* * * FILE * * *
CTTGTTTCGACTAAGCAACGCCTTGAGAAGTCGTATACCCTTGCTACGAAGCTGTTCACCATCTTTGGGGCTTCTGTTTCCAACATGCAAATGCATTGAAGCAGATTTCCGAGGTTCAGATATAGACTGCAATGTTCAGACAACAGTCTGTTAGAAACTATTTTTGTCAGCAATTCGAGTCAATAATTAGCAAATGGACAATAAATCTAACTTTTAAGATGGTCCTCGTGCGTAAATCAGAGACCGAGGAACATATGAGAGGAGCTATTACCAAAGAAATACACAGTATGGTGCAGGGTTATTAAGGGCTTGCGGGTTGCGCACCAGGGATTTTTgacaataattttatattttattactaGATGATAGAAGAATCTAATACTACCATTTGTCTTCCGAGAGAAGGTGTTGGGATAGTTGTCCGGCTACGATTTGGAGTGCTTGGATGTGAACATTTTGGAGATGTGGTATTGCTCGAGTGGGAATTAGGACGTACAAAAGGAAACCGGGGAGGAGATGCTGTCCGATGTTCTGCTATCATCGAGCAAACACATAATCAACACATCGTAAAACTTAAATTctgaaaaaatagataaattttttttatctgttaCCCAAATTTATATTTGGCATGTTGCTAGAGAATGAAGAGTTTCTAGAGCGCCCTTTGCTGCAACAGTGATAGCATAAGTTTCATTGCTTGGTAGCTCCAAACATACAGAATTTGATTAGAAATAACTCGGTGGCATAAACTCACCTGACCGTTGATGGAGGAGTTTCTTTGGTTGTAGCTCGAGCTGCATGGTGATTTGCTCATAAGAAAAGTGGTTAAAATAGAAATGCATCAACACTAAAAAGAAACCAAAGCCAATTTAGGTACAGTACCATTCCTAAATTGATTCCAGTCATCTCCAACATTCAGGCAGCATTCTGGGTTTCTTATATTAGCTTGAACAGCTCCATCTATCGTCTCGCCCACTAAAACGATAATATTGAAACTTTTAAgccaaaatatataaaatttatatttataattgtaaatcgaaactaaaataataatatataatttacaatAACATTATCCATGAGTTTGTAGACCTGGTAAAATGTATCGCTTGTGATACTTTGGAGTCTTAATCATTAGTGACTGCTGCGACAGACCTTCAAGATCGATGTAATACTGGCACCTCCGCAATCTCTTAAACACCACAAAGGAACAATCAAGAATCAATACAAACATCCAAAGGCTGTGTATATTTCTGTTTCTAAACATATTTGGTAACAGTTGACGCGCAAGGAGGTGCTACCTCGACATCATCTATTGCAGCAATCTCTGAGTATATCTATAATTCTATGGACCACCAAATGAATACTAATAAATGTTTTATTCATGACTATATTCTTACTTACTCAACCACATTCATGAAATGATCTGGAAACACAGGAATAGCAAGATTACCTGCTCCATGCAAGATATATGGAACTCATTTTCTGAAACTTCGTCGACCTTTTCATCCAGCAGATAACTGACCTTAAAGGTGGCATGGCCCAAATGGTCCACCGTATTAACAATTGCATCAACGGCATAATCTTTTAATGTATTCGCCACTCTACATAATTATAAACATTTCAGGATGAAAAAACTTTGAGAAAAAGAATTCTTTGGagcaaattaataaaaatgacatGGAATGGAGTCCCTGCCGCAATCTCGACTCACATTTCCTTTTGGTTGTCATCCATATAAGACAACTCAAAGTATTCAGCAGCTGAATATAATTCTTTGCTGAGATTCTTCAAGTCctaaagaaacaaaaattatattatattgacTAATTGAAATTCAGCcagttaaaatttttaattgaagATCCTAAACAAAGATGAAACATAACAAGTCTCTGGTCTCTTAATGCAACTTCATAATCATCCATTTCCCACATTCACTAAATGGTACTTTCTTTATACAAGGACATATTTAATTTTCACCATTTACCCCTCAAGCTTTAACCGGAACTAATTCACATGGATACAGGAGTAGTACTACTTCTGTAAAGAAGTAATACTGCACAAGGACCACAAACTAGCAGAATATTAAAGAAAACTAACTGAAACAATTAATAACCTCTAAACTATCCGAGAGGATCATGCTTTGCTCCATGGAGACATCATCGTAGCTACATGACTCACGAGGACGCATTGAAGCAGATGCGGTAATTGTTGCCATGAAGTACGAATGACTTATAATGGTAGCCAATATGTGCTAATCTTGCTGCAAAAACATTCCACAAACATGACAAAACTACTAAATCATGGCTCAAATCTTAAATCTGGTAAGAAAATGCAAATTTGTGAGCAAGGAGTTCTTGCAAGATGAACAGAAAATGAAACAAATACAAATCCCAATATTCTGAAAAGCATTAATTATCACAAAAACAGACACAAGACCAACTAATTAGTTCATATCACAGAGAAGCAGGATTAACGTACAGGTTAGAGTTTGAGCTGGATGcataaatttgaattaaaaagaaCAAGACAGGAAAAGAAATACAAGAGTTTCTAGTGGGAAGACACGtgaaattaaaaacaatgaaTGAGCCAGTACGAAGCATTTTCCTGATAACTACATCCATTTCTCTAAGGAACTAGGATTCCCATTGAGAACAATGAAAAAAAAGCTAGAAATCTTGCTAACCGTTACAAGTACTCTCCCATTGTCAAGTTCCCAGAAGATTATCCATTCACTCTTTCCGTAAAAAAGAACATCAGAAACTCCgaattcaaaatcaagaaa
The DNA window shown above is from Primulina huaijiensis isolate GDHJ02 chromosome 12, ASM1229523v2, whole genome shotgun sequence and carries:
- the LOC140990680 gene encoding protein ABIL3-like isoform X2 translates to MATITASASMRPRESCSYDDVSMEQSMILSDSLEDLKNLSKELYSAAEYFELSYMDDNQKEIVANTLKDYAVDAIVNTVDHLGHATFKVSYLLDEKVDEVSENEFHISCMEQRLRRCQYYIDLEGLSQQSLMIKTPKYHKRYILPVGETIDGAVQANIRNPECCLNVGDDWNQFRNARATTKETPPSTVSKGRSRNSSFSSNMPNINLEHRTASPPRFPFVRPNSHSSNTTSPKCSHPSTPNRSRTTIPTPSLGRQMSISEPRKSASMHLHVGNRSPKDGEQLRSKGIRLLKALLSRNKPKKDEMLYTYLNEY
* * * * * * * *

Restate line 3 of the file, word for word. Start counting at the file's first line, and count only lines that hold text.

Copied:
- the LOC140990680 gene encoding protein ABIL3-like isoform X2 translates to MATITASASMRPRESCSYDDVSMEQSMILSDSLEDLKNLSKELYSAAEYFELSYMDDNQKEIVANTLKDYAVDAIVNTVDHLGHATFKVSYLLDEKVDEVSENEFHISCMEQRLRRCQYYIDLEGLSQQSLMIKTPKYHKRYILPVGETIDGAVQANIRNPECCLNVGDDWNQFRNARATTKETPPSTVSKGRSRNSSFSSNMPNINLEHRTASPPRFPFVRPNSHSSNTTSPKCSHPSTPNRSRTTIPTPSLGRQMSISEPRKSASMHLHVGNRSPKDGEQLRSKGIRLLKALLSRNKPKKDEMLYTYLNEY